Sunday, July 18, 2021

If you wanna slam, look elsewhere than the boring Space Jam: A New Legacy


My youngest brother heads off to college in Oklahoma in just a few weeks. It's a development I truly can't wrap my brain around. Right at the same time as I begin my final year of Graduate School, my sibling will be starting a great journey into independent adulthood. His impending departure makes any opportunity to spend time with him an essential one. Whether it's just talking about goofy stuff or doing a puzzle together, it's imperative to cherish every chance to spend time with him before he starts the next stop in the road of life. 

What did he want to do last night? Why, watch Space Jam: A New Legacy. Oh boy. 

Space Jam: A New Legacy concerns LeBron James (playing himself) struggling to connect with his son Dominic (Cedric Joe), who just wants to be a video game developer while his dad wants him to be the next great basketball legend. New conflict in their relationship emerges during a tour of Warner Bros. studios, which sees James and his offspring sucked into the Serververse, a digital domain home to all Warner Bros. movies. Al-G Rhythm (Don Cheadle) rules this land and challenges James to a basketball game that will determine whether or not he gets his son back. To compete in the game, this famous athlete must recruit the most iconic Looney Tunes characters, including Bugs Bunny and Daffy Duck.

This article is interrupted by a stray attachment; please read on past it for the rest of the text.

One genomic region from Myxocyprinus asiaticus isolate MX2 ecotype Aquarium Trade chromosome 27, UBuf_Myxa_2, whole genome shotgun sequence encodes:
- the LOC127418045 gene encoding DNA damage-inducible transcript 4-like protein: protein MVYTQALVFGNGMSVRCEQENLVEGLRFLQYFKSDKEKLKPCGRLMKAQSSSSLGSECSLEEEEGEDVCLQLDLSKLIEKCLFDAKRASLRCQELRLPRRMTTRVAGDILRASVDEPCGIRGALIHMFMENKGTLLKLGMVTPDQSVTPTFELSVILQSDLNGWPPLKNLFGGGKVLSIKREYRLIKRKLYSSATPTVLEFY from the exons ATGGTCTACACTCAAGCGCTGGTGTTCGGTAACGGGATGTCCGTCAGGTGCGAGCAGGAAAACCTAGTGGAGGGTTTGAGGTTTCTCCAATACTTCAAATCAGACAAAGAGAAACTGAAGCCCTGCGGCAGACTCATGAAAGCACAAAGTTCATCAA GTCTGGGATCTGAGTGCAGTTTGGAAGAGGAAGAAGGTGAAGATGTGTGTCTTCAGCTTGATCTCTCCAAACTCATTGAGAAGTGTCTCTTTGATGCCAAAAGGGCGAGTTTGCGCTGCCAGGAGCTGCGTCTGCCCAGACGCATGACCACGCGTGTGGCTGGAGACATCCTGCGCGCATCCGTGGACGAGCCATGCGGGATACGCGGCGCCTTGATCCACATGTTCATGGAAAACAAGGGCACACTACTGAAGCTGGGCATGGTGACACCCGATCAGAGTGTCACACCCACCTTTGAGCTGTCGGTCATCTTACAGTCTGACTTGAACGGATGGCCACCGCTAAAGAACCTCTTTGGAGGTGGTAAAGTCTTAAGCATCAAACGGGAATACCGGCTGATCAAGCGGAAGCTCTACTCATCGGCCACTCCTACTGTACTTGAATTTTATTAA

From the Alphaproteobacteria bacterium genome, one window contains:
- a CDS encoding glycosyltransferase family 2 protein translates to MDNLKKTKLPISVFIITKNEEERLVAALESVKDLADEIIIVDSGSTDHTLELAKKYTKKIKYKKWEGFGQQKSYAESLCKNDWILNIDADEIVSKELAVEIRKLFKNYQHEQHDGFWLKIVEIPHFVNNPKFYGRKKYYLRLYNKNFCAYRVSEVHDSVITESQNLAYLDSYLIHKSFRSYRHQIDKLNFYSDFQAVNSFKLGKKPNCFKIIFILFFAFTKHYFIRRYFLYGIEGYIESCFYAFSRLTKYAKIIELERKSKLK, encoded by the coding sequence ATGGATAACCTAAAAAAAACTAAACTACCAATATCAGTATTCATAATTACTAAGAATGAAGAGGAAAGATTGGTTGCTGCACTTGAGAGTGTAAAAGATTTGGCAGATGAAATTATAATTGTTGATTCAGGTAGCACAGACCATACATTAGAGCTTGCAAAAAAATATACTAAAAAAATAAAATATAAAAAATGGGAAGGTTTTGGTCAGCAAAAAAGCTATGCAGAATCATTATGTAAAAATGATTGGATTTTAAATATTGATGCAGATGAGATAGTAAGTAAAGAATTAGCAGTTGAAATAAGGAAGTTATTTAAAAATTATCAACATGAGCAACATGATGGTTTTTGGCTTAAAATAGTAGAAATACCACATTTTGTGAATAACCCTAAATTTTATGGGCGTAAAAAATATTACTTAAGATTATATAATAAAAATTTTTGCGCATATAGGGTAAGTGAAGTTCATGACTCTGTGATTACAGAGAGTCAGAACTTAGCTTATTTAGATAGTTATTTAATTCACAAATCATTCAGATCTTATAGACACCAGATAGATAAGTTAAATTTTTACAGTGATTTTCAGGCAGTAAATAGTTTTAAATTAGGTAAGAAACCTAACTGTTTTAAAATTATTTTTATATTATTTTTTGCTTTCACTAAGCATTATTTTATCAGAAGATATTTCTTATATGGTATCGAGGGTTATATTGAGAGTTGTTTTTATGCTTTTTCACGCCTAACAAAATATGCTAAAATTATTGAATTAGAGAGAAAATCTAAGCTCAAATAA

How ironic that an algorithm would serve as the villain of Space Jam: A New Legacy when it feels like a movie assembled by a lifeless computer program. This is made disappointingly apparent early on in overlong sequences charting the domestic strife in the James household. Captured in overlit glossy exteriors, depictions of everyday existence for James and his kids look like they belong to a Nickelodeon sitcom, complete with a tired "dabbing" gag. Why Space Jam: A New Legacy is spending so much time on these details is beyond me. That 115 runtime is already way too long, couldn't we streamline these tedious scenes that kids and adults alike will be wishing could go by faster?

Then again, maybe moviegoers wouldn't be in such a hurry if they knew what awaits them once everyone goes to the Serververse. LeBron James and his kid are soon transported to a completely digital domain where live-action humans never quite look at home in the green-screen environments they inhabit. This is where Don Cheadle's Al-G Rhythm lives. This also means that the Serververse is home to the one notable live-action performance in Space Jam: A New Legacy. Don Cheadle is never given enough substantive comedy to really knock your socks off but he's at least energetic and trying his darndest. Give the man an A for effort in portraying the quintessential kid's movie villain, someone who makes your average Air Bud villain look subdued. 

From here, Space Jam: A New Legacy trots out a barrage of references to nostalgic properties ranging from iconic Looney Tunes moments to various Warner Bros. movies and TV shows. It's all so hollow, one never gets a sense of love for the classic pop culture being drudged up. It's just checking off everything from The Mask to The Devils off a list. Who is supposed to enjoy this? The gags (like Granny name-dropping Twitter) aren't anywhere near funny enough for adults and they won't work on a secondary level for kids. Classic Looney Tunes cartoons always referenced then-recent movie stars, sure, but a gag like a Peter Lorre fish had the additional comic beat of a fish suddenly pulling out a gu and shooting himself. That was a joke anyone could get, ditto the humorous design of Lorre's face plopped onto a fish. The gag didn't start and stop with just splicing in footage of Lorre from The Maltese Falcon!